The Fly in Paradise

Something’s rotten in the Fey lands. While Marcus Bramble tracks the lunatic who started it all, Elizabeth and the crew at the Embassy sort through the evidence he left behind. With Lockland back, and the revels behind her, Liz’s world is slowly returning to normal. But on both sides of the borders, shadow creatures spring out of nowhere, and the dark legends surrounding the fey take on a whole new meaning.

Now time is against them.  On the mortal side of things, protesters rally to close the borders, politicians descend on the Embassy, and something that shouldn’t exist stalks Elizabeth through the city.

In his world, Marcus faces a madman with answers he doesn’t want to hear. The Fey rulers turn a blind eye on forests teeming with imaginary monsters, and the Sidhe tower stands silent amidst the chaos. Will the race to uncover its secrets solve the mystery of the elves’ past or unleash even more horrors on them all?


Spiders From Memory

The Seelie court is gone, and the Tower has fallen into darker hands. Now nightmare creatures terrorize the Fey races, and the whole Fey world turns to frost and shadow.

Liz Larson holds the last remnant of the Seelie Sidhe’s power. The elves look to her for guidance, but all she has to offer them is the disturbing story of their origin, the final truth that will turn many of them against her. With her dwindling number of allies, Liz needs to reopen the borders, to find the missing Marcus Bramble, and to avoid the sudden, terrifying attention of the new Fey ruler, the Unseelie Speaker and new master of the Sidhe Tower.

While her friends in Mundanity race to pry open the gates, and Marcus searches for the answer to a puzzle that could save or damn them all, the Unseelie Speaker marches north, bringing his army and his wrath to focus on Elizabeth. What can one, fairy-touched human do in the face of the Unseelie court’s full fury? How can she fight when the enemy’s anger is only partly blind, when she can see all too clearly the traces of justice behind it?



About Greta van der Rol

I'm an author of fast-paced, action-adventure novels, mainly space opera - although I've been known to write in other genres. I live not far from the coast in Queensland, Australia and enjoy photography and cooking when I'm not bent over the computer. I have a degree in history and a background in building information systems, both of which go a long way toward helping me in my writing endeavours.

Posted on 10 February 2012, in Uncategorized and tagged , , , , . Bookmark the permalink. 11 Comments.

  1. Nine years is a long time to spend with your characters! That’s a long term commitment. Glad your dreams are still providing you with plenty of ideas; mine I rarely remember.

  2. It’s always fascinating, the way characters evolve and grow. You obviously have a rich dreamscape from which to draw. Great post.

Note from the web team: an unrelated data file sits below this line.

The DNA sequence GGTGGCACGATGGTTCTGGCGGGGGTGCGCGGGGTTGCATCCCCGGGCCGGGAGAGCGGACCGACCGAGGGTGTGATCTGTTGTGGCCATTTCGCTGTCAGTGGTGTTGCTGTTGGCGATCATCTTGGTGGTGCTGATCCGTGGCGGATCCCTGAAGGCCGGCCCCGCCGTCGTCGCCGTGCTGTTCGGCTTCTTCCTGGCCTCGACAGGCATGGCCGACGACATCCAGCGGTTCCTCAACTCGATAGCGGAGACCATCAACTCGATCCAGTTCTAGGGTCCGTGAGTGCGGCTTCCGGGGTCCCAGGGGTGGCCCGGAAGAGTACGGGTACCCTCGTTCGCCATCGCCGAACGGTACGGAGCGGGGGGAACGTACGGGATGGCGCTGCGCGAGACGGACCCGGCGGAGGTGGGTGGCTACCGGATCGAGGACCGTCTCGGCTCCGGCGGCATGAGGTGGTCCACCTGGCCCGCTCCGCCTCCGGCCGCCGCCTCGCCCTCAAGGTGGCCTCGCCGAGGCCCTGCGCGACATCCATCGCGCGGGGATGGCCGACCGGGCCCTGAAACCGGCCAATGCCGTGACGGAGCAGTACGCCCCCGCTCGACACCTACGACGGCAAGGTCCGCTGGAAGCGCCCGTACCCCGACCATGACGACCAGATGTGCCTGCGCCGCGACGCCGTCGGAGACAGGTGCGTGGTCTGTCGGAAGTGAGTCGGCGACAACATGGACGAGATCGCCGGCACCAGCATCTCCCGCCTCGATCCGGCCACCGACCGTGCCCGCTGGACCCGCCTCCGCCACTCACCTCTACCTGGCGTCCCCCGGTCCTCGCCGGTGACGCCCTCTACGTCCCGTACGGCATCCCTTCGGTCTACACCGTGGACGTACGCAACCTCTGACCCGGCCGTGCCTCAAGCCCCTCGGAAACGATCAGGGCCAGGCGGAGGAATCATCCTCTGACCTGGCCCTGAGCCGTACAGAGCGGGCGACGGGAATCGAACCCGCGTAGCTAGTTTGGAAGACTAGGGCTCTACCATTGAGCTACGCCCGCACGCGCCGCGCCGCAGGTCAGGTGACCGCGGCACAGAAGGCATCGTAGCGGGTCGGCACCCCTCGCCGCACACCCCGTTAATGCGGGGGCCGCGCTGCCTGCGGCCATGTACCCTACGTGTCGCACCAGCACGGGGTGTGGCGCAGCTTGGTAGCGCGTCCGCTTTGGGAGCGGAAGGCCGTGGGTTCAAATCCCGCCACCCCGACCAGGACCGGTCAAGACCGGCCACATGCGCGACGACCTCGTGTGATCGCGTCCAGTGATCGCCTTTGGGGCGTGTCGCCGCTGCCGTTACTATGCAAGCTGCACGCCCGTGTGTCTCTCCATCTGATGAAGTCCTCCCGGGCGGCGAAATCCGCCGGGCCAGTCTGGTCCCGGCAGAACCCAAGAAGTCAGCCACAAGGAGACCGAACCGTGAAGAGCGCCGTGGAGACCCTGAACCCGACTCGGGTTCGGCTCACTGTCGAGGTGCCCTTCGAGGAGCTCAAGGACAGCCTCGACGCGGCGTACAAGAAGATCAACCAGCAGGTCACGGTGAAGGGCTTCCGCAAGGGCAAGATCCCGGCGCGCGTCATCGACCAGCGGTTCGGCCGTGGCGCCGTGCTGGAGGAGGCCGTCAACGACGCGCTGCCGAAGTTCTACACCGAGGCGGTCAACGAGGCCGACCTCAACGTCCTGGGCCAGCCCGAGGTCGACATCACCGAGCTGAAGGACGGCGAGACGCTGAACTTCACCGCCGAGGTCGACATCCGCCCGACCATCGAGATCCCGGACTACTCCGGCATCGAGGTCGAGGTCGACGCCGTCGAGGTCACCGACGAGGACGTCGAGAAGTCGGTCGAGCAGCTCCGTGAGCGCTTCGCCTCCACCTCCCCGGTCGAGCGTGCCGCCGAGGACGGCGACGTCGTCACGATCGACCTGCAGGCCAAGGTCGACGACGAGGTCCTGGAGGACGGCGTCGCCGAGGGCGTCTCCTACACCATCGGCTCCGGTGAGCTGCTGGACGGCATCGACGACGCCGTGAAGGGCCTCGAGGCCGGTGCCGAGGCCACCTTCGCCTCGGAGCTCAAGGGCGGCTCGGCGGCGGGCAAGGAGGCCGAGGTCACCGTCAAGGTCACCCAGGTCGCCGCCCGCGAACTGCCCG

3. Thank you so much for being here. Commitment is such a great way of putting it! It was a great journey, and I worked on other books alongside this trilogy, but it was a long-term relationship for certain.

    As to dreams, I almost always remember them, and they are usually intensely vivid. I think, without that, I would be hard pressed to keep coming up with new worlds and ideas. I could do it, but I’d miss that deep subconscious factor.

    Thanks so much to Greta for hosting today! I’ll be giving away an ebook tonight around eleven PST.

    🙂 luck to all

  4. That sounds fascinating Frances! I’ve never had an idea via a dream – usually I just daydream instead 🙂 But I love trolls, elves and fairies as I grew up in Sweden next to the big forests where my granny told me such creatures really existed. It’s easy to believe there!

  5. Frances, what a wonderful behind-the-book story. I’m envying you a dream strong enough to start you on a path that led to a trilogy — and what a trilogy! sounds great 🙂

  6. I love hearing behind the scenes workings of how ideas are developed and what they mean to the author. It’s kind of like the extras in a DVD! 🙂

  7. Thanks for the insight into your writing world.
    I love the fantasy world of the fae and it’s magical/mythical creatures. Your books sound intriguing Frances. Thank-you for hosting this Greta 🙂

  8. Thanks to everyone for stopping by! Maryde, I drew your name for the e-book give away. 🙂
    you can pick any book from: http://francespauli.com/works.htm and email me with your choice at author@francespaul.com

    everyone today is entered into a drawing for he Trilogy in print. The tour schedule is posted on my blog, and the winner will be posted there on the 14th. http://francespauli.blogspot.com

    Thanks again and Yeah! for Greta for being such a lovely host.

  9. Thanks for another interesting view on the books and the story behind them. You rock.